if a subsequent hue angle differs from the saved hue angle by more than the determined threshold amount, the subsequent hue angle is used to select the halftone and the subsequent hue angle is stored as the saved hue angle, and
if the subsequent hue angle differs from the saved hue angle by less than the threshold amount, the saved hue angle is used to select the halftone.
3. The pattern rendering system of claim 1, wherein the gray and halftone setting circuit selects a fixed gray color and halftone to render when the image data signal is identified as gray.
4. A method for converting a portion of color image data into monochrome image data, by associating hue angle ranges with halftones in a halftone table containing default spot functions and spatial frequencies comprising:
determining a lightness of the portion of color image data signal;
determining a gray color of the portion of color image data signal;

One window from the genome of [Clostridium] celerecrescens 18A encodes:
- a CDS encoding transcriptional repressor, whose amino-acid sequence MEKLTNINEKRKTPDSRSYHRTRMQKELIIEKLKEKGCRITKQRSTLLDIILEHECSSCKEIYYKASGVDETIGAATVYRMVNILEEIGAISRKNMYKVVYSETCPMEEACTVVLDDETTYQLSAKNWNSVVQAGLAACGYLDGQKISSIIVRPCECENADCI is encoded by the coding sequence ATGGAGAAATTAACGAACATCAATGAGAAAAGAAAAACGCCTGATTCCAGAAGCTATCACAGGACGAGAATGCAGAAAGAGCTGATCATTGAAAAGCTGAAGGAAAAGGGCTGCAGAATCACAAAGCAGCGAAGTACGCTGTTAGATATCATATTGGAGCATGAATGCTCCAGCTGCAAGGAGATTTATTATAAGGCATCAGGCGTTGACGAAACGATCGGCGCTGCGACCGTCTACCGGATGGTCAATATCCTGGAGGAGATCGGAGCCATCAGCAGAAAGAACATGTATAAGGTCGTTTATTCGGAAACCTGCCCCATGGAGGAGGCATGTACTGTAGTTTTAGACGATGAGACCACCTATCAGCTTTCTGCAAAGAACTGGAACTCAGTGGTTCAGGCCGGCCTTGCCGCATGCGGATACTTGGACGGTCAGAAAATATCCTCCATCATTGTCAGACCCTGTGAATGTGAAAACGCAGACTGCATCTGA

determining a hue angle of the portion of color image data signal; and
determining a gray color and a halftone to set based on the determined lightness, the determined hue angle and the determined gray color of the input signal, the determined hue angle providing an index into a table of halftones that has a range of hue angles associated with discrete halftones, by selecting the halftone associated with a range of hue angles within which the determined hue angle is found.
5. The method of claim 4, further comprising selecting a fixed gray color and halftone to render when the color image data signal is identified as gray.
6. The method of claim 4, further comprising:
saving a first hue angle as a saved hue angle;
comparing a subsequent hue angle to the saved hue angle;
if the subsequent hue angle differs from the saved hue angle by at least a threshold amount, using the subsequent hue angle to select a halftone from a table of halftones, storing the subsequent hue angle as the saved hue angle, and using the subsequent hue angle as a halftone screen hue angle; and
if the subsequent hue angle differs by less than the threshold, using the saved hue angle to select the halftone from a table of halftones and using the saved hue angle as the halftone screen angle.
Description
BACKGROUND OF THE INVENTION

1. Field of Invention